Saturday, August 11, 2012

Overnight Yeast Doughnuts - Best Recipe I Have Tried!

Last weekend, I found my favorite waffle recipe to date, and this weekend I found the best doughnut recipe that I have tried so far.  The doughnuts turned out light and fluffy and really tasty.  It is a two-day process and does take some work, but I was in the mood to cook last night and the prep work this morning wasn't too bad.

First, make a sponge from warm water, yeast, and flour.

When you mix the yeast and water and let it sit, be sure that it blooms before you add the flour.  For me, this always happens at the very last part of the allotted time.  Please note that the pictures of the yeast blooming are taken just seconds apart.  Just in case you have not worked with yeast before, I wanted to show what the process looks like.












Let it sit for 30 minutes to an hour.



Cream the butter and sugar.


Add the eggs, vanilla, and salt.


Add the sponge mixture and flour, and switch to the dough hook on the mixer.  Mix until the dough pulls away from the side of the bowl and clings to the hook.



Butter the sides of a large bowl, and let the dough rise in a warm place for an hour and a half to two hours.  It should be double in size.  I keep my house pretty cold during the summer months, so I have found that I have to set my oven on the "Warm and Hold" setting and leave it on for about 15 minutes.  Then I turn it off and put my dough in to rise.  This method seems to make the dough rise perfectly.


I deviated from the original recipe a bit here.  I punched the dough down, but left it in my large bowl because the bowl had a lid.  I covered the top of the dough in plastic wrap, put the lid on, and left it in the refrigerator overnight.

The next morning, roll out the dough to about 1/2" thickness on a floured surface and cut with a doughnut cutter.  I found that thickness is important.  My first try was too thin and my next try was too thick.  Once I found a happy middle, they rose and cooked perfectly.






I put the doughnuts and doughnut holes on parchment paper on cookie sheets, and put in the oven to rise for another 30 minutes.


While they were in the oven, I prepared my glazes.  These are the same glazes that I use every time I make doughnuts.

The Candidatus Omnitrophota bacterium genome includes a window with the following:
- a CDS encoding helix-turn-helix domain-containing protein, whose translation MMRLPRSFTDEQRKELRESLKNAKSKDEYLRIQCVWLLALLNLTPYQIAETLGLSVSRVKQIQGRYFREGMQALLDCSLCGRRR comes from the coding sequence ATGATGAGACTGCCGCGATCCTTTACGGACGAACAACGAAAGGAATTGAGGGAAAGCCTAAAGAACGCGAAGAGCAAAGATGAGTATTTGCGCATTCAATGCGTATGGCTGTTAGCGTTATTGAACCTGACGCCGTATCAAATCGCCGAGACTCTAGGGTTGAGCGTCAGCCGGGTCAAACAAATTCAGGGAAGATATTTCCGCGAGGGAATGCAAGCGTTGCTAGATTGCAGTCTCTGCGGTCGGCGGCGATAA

Plain Glaze:
1 cup powdered sugar
1/2 tsp vanilla
4-5 tablespoons of milk (more or less, depending on preferred consistency)

Cinnamon Sugar
1/2 cup of granulated sugar
1 tsp cinnamon

Chocolate Glaze
1 cup powdered sugar
1/4 cup dark chocolate cocoa powder
4-5 tablespoons of milk (more or less, depending on preferred consistency)



Of course, these can be adjusted to taste.  This is just what I have found works for my family.  A couple of side notes... The pictures will indicate a really dark-colored cinnamon.  This is because I was working before my second cup of coffee and started pouring the cocoa powder into the granulated sugar.  Once I realized what I was doing, I scooped as much of it out as I could, but there were some leftover bits of cocoa powder in the mixture.  It wasn't bad, even though it was a total accident.  Also, I decided to experiment this morning and use cooled brewed coffee in place of milk for my chocolate glaze.  It was pretty tasty as well.

Heat the oil to between 350-375 degrees.  Once the doughnuts are risen, fry the doughnuts in the oil for 1-2 minutes on each side (until they are golden brown).  Be sure and turn them quickly.  If they fry too long on one side, they get heavy and tend to keep flipping onto the heavy side.  This is especially important for the doughnut holes.




Once the doughnuts are fried, I let them cool on a cooling rack sitting on a cookie sheet.  Then, I dip them into the glaze of choice and put them back on the cooling rack.







Deputy D and Little Man agreed that this is the best recipe I have tried so far.  Deputy D would like the dough itself a little sweeter, so if anyone has any ideas on how to tweak this recipe to make it a sweeter dough, please let me know!

5 comments:

  1. Add more sugar--or I add honey !Yummmmm.

    ReplyDelete
  2. Can I just add additional without messing up the recipe? I was worried that if I just started adding, the recipe wouldn't come out right.

    ReplyDelete
    Replies
    1. Yes-the honey will not mess it up at all.I do it with my sourdough cimm. rolls.

      Delete
  3. I add Malt powder. The flavor is amazing & it doesn't appear to effect the yeast.

    ReplyDelete
  4. Oh I need to try your chocolate glaze recipe! Aren't these the yummiest donuts ever? :)

    ReplyDelete